So say you. Believe me, it isn't, "hard to talk about politics without knowing what a wonk is". What make you say that?

Just because you don't know who Palin's advisors are, doesn't really mean to much except that you don't know who Palin's advisor's are.

Hey! I made it to the "fringe right." I don't believe I ever said Barack was an "extremist" though.
post #14 of 19
Quote:
Originally Posted by ckblv View Post


Hey! I made it to the "fringe right." I don't believe I ever said Barack was an "extremist" though.
I don't believe you...say something "fringey".
post #15 of 19
Some eggheads are saying the gov't will win no matter what, i.e., even if Goldman Sachs wins and gloats, the gloating will anger the American people, who will then demand reform. I think that's flawed because sadly, Americans nowadays don't know how to effectively demand anything. And, if you know anything about the Wall Street giants, Goldman Sachs can be compared to Mr. Spock of Star Trek. They won't gloat.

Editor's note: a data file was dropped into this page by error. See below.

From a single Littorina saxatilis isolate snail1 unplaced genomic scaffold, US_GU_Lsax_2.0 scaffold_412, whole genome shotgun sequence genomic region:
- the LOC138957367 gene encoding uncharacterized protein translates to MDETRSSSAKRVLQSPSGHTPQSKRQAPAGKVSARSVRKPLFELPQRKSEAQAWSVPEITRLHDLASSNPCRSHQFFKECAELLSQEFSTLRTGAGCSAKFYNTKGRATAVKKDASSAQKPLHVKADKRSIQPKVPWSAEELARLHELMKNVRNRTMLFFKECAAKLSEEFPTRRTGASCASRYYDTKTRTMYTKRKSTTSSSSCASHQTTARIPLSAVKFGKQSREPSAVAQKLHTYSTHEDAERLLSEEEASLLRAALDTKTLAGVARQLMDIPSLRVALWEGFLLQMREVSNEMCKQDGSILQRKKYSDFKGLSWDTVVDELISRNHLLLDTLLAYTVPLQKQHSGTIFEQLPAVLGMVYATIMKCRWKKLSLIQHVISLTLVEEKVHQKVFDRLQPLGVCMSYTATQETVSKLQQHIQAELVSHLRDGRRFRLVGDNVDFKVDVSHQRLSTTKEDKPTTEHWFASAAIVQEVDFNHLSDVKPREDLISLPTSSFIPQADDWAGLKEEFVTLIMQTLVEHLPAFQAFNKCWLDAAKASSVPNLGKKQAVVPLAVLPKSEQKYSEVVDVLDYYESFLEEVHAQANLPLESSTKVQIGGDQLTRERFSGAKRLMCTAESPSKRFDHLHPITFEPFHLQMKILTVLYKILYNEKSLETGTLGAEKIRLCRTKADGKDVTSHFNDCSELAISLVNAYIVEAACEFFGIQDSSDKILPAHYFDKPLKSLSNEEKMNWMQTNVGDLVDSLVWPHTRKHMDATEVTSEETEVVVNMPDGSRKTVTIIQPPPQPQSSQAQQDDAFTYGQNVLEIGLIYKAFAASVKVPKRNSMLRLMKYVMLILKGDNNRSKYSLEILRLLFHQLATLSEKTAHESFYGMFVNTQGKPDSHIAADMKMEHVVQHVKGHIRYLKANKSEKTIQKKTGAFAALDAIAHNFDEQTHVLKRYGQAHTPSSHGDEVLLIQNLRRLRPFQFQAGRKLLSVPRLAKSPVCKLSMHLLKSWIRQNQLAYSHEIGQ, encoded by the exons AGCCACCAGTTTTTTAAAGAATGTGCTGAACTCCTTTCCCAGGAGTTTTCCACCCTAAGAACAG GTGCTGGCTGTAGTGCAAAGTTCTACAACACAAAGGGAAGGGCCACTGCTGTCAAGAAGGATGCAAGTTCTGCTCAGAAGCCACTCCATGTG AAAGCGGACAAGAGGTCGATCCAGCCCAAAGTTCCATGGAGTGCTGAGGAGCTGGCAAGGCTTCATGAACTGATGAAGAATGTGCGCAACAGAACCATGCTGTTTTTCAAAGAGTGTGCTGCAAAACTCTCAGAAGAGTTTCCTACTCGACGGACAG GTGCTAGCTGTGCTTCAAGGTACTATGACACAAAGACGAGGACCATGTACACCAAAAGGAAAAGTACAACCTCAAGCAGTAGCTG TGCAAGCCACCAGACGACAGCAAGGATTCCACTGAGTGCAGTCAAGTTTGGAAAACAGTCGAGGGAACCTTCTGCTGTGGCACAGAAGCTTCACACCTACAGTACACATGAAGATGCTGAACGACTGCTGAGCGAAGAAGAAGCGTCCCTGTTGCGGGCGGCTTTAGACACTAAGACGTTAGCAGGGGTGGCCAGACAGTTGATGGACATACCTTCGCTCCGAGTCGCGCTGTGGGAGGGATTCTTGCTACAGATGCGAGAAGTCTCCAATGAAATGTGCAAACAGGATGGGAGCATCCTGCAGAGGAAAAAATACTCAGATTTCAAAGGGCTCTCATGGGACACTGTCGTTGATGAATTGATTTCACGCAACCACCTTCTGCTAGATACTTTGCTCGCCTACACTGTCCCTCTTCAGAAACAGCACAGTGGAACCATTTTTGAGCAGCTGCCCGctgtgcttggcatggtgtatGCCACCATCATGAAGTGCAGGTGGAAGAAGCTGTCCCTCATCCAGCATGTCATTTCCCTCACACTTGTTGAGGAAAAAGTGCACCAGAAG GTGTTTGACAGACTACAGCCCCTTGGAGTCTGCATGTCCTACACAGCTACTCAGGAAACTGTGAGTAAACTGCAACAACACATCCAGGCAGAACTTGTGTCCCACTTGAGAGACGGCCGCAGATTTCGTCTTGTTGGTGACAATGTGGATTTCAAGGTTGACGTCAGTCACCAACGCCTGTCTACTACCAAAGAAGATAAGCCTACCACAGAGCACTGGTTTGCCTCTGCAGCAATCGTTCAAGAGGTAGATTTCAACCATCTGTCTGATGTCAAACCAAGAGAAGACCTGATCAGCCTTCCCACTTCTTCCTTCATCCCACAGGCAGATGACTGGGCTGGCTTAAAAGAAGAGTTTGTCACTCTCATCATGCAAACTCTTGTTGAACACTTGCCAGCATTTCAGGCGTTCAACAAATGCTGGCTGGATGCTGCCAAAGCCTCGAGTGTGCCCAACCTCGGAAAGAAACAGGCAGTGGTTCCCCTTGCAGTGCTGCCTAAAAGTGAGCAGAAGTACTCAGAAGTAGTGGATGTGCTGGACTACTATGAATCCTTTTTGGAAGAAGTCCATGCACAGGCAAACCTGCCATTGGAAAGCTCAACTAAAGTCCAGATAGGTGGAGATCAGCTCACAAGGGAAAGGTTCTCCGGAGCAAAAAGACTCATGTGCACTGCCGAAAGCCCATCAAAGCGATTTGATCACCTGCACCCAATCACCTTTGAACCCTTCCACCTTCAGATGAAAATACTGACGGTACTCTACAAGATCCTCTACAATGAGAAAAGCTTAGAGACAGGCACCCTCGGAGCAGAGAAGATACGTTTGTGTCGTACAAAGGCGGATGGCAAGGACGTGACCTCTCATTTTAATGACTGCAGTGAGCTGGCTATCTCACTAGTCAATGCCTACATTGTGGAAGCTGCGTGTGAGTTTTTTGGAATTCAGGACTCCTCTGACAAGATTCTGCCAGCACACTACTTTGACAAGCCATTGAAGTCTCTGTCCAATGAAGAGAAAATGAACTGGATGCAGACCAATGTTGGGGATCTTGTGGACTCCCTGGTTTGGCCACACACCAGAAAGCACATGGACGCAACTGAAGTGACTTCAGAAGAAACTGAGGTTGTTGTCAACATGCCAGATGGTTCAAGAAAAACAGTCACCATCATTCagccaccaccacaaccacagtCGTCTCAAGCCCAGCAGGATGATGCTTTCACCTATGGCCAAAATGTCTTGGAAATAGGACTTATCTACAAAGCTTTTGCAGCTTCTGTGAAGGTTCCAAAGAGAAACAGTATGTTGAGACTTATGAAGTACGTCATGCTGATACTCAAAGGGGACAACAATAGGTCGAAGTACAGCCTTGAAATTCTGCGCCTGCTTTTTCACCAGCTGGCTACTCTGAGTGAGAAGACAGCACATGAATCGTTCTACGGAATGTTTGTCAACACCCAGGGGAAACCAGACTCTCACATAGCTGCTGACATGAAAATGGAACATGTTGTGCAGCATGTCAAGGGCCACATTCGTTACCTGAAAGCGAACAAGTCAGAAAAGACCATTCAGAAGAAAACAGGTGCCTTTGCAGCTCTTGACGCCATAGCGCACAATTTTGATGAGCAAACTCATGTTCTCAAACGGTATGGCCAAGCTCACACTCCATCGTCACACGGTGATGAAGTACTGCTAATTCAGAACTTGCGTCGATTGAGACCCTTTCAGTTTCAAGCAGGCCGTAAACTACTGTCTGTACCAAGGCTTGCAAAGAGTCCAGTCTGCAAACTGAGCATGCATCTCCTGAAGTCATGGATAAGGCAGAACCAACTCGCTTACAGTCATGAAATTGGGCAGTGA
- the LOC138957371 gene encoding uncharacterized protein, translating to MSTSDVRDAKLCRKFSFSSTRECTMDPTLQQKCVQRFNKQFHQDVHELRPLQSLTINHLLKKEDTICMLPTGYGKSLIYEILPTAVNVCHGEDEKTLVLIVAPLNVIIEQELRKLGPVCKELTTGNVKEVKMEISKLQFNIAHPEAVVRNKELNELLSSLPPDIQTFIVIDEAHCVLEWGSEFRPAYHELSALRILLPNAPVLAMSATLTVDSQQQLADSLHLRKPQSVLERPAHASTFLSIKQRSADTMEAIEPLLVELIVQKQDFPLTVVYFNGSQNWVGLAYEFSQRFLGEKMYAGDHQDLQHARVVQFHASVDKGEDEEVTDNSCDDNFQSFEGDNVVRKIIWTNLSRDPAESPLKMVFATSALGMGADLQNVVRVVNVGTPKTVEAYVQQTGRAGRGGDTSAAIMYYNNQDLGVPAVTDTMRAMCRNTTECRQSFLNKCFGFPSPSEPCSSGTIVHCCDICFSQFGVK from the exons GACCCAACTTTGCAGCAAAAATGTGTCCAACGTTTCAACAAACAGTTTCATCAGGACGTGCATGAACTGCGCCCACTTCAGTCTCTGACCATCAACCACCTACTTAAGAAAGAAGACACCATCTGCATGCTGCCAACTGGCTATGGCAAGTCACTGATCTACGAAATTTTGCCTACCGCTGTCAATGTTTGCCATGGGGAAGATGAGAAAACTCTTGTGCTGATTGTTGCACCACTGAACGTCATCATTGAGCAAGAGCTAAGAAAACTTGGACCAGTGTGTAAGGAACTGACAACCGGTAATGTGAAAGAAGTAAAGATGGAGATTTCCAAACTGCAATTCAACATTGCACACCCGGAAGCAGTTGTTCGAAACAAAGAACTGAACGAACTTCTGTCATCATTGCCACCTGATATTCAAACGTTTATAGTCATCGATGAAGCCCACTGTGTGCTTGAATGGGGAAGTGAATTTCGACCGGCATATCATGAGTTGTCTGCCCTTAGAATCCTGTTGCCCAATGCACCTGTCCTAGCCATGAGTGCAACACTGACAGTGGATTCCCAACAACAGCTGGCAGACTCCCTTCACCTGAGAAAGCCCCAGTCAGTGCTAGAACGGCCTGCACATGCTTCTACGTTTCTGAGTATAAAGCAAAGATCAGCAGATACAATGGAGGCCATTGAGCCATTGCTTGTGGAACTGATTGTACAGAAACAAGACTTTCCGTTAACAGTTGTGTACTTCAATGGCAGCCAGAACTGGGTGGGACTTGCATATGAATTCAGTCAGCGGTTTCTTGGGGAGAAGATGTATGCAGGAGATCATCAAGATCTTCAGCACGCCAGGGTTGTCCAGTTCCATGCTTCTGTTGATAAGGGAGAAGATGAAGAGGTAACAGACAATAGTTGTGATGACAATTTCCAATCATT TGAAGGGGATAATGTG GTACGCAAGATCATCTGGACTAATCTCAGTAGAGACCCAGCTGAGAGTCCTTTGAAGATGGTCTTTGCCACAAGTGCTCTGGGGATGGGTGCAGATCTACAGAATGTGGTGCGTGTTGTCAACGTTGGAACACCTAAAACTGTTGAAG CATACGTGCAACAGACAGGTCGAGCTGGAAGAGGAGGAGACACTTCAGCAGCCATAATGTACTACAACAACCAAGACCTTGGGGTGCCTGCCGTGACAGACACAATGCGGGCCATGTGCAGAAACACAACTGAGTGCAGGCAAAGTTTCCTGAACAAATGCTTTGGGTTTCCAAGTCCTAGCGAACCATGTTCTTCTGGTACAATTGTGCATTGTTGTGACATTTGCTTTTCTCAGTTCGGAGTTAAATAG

post #16 of 19
[quote=darlili;2865123]Actually, I think a lot of people consider Obama a policy wonk. Bill Clinton was renowned as a policy wonk. Here's a quick definition found on the internet (http://en.wiktionary.org/wiki/policy_wonk). It's hard to talk about politics without knowing what a wonk is - it's been such a popular word over the last twenty or so years.

I never heard of a policy wonk. I asked my husband and he never heard of one either. Guess we missed something somewhere.
post #17 of 19
I had heard of a policy wonk but I don't think it defines a person's knowlege of politics, you can describe a person as one without ever using the word
post #18 of 19
Quote:
Originally Posted by Momofmany View Post
And all the pundits are clearly stating that the entire government has been in bed with the financial institutions for many years now, with a stronger tie to the republicans than the democrats.
That much is true. And generally, a corporation or PAC will give to both sides, just to hedge their bets.

However, in this instance, it was way lopsided to Obama, and it was much more than they had ever given to a campaign.

However, they knew they were in trouble, and they knew things could go very badly for them if they didn't work proactively. Just ask Lehman Brothers, who were NOT donating.
post #19 of 19
Imagine if the gov't wins this case via the old-fashioned way -- strongarming. And against a titan, no less. It would be sending the strongest of messages to ALL American businesses and consumers. "We are the gov't. We win and have the final say no matter what or who you are. Even a titan."